His position is that organisations must think holistically, use a layered approach to create effective repellents and know that if someone gets past the barrier then data security can be maintained,

The game
In the development environment the nature of security is if you want to be a leader you have to be a leader in innovation. Hagerman characterises security as the only space in software which is ‘playing tennis against an active adversary instead of against a static backboard.’

He says: "When Oracle develops a new database the innovation is new features, but not features to counteract a huge volume of people trying to undermine the database."

Because of that the pace of innovation is as fast as any segment of technology on the planet to counteract against large well funded and capable adversaries.

That creates continuous innovation at the core of company.

"We have the best product development minds in the world. We’re establishing roadmaps. We’re continuing to progress. The approach takes advantage of current modern techniques in agile development of idea, develop, protocol, product from major centres of development in the UK, India, Budapest in Hungary, Germany, Vancouver Canada."

Talent spotting is done through a combination of direct contact via its existing development teams and, like all other companies, trawling university campuses.

Says Hagerman: The challenge of finding great software developers in security is hard. That is true of software development overall but particular in security because demand is growing.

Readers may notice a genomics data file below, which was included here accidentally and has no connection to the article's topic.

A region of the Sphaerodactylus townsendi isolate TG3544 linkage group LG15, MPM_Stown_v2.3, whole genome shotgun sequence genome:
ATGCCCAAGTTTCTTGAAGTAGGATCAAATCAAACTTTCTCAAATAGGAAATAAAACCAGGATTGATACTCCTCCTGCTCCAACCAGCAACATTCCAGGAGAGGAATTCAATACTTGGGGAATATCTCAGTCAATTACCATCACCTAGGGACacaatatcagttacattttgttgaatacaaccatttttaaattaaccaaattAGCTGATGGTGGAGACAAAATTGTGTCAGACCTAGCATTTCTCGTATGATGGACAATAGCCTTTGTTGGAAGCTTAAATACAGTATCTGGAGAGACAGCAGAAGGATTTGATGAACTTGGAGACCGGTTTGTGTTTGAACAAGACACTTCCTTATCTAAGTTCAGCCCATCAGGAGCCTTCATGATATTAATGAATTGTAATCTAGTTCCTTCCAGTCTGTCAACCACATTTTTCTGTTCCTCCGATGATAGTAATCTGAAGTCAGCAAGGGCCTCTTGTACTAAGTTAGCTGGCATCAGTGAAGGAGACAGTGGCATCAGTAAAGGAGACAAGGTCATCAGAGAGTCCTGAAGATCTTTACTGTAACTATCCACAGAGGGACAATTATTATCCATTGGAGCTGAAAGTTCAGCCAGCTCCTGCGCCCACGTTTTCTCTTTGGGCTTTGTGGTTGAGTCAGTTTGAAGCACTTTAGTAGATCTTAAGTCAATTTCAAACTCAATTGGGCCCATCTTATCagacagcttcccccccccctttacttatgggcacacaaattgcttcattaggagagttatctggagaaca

Sophos is working on ‘Galileo.’ There are few details available but Hagerman describes it as a way of providing communications between ‘the security guard at the perimeter or end point and the security guard inside the perimeter on the network.’

"Security should be comprehensive, to stay ahead of what attackers are doing you can’t just provide a great end point or network solution. It can’t just be two separate security guards so we’re giving the security guards a radio to speak with each other," he says.
Adversaries today are smart attackers who set up a system that hops from place to another.

Sophos’ Galileo will be a fully integrated platform which meaningfully integrates end point and network.

As a percentage of IT spend, how much should organisations invest in security?
Hagerman says "All the studies say IT security is the number one priority for organisations of all sizes. Whenever I speak with industry observers, with investment bank analysts or with third party analysts they all say among surveys of CIOs the common finding is that IT security is the number one priority in every segment, more than cloud, more than storage. It has been number one in 2014, 2015 will be in 2016 and it keeps distancing itself further ahead relative to the rest of IT."

"We don’t see that changing. The large scale relentless environment of attack is here to stay. The more connected the world becomes will bring huge business and societal benefits but all those connections open up attack surfaces for cyber criminals. It is endemic to the connected world. It will carry a dark side."

The security business case for SMEs, believes Hagerman, can be stronger than for very large organisations, though the nature of attacks and attackers are the same.

"If anything, small and mid size are more exposed than larger organisations. If successfully attacked mid-market organisations might not survive. That’s the fundamental difference between SME and those operating at a large scale. They [SMEs] don’t have resources to withstand sustained attack. That’s what Sophos gives them."

Sophos Market Breakdown
Though associated with the SME world, over 20% of Sophos revenues come from organisations of over 5,000 people, customers with over 50,000 staff are counted in the dozens and clients with more than 100,000 users are in double figures.

The target customer for Sophos is less about size and more about how firms manage their IT and their security. "If the desire is to have large dedicated departments that’s not our target customer. A very large group of companies want security to work without having to spend a fortune without hiring dozens of security professionals," Hagerman says.